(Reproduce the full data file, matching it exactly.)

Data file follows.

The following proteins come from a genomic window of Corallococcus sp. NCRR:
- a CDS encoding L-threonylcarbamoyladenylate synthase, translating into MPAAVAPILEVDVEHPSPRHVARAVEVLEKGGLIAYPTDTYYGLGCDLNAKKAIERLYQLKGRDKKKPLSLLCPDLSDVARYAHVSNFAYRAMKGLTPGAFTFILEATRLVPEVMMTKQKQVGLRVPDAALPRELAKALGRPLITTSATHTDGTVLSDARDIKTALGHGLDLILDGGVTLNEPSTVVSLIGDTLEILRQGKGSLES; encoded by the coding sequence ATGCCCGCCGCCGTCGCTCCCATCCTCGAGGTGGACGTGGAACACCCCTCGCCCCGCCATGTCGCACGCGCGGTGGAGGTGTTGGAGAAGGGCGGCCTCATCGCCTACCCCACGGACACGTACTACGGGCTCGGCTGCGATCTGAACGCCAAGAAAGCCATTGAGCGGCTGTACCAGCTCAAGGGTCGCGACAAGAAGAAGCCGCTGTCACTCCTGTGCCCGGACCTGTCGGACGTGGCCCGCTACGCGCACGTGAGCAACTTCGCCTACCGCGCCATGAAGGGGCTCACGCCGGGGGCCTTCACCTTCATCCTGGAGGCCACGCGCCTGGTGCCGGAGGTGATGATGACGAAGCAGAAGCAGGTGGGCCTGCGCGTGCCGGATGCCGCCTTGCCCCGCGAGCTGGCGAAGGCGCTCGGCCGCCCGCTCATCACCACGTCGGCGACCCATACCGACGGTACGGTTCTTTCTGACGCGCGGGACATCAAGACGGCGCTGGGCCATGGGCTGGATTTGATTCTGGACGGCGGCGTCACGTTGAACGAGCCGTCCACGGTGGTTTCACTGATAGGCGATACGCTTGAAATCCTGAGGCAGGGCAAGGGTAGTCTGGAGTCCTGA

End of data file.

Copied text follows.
The following proteins come from a genomic window of Corallococcus sp. NCRR:
- a CDS encoding L-threonylcarbamoyladenylate synthase, translating into MPAAVAPILEVDVEHPSPRHVARAVEVLEKGGLIAYPTDTYYGLGCDLNAKKAIERLYQLKGRDKKKPLSLLCPDLSDVARYAHVSNFAYRAMKGLTPGAFTFILEATRLVPEVMMTKQKQVGLRVPDAALPRELAKALGRPLITTSATHTDGTVLSDARDIKTALGHGLDLILDGGVTLNEPSTVVSLIGDTLEILRQGKGSLES; encoded by the coding sequence ATGCCCGCCGCCGTCGCTCCCATCCTCGAGGTGGACGTGGAACACCCCTCGCCCCGCCATGTCGCACGCGCGGTGGAGGTGTTGGAGAAGGGCGGCCTCATCGCCTACCCCACGGACACGTACTACGGGCTCGGCTGCGATCTGAACGCCAAGAAAGCCATTGAGCGGCTGTACCAGCTCAAGGGTCGCGACAAGAAGAAGCCGCTGTCACTCCTGTGCCCGGACCTGTCGGACGTGGCCCGCTACGCGCACGTGAGCAACTTCGCCTACCGCGCCATGAAGGGGCTCACGCCGGGGGCCTTCACCTTCATCCTGGAGGCCACGCGCCTGGTGCCGGAGGTGATGATGACGAAGCAGAAGCAGGTGGGCCTGCGCGTGCCGGATGCCGCCTTGCCCCGCGAGCTGGCGAAGGCGCTCGGCCGCCCGCTCATCACCACGTCGGCGACCCATACCGACGGTACGGTTCTTTCTGACGCGCGGGACATCAAGACGGCGCTGGGCCATGGGCTGGATTTGATTCTGGACGGCGGCGTCACGTTGAACGAGCCGTCCACGGTGGTTTCACTGATAGGCGATACGCTTGAAATCCTGAGGCAGGGCAAGGGTAGTCTGGAGTCCTGA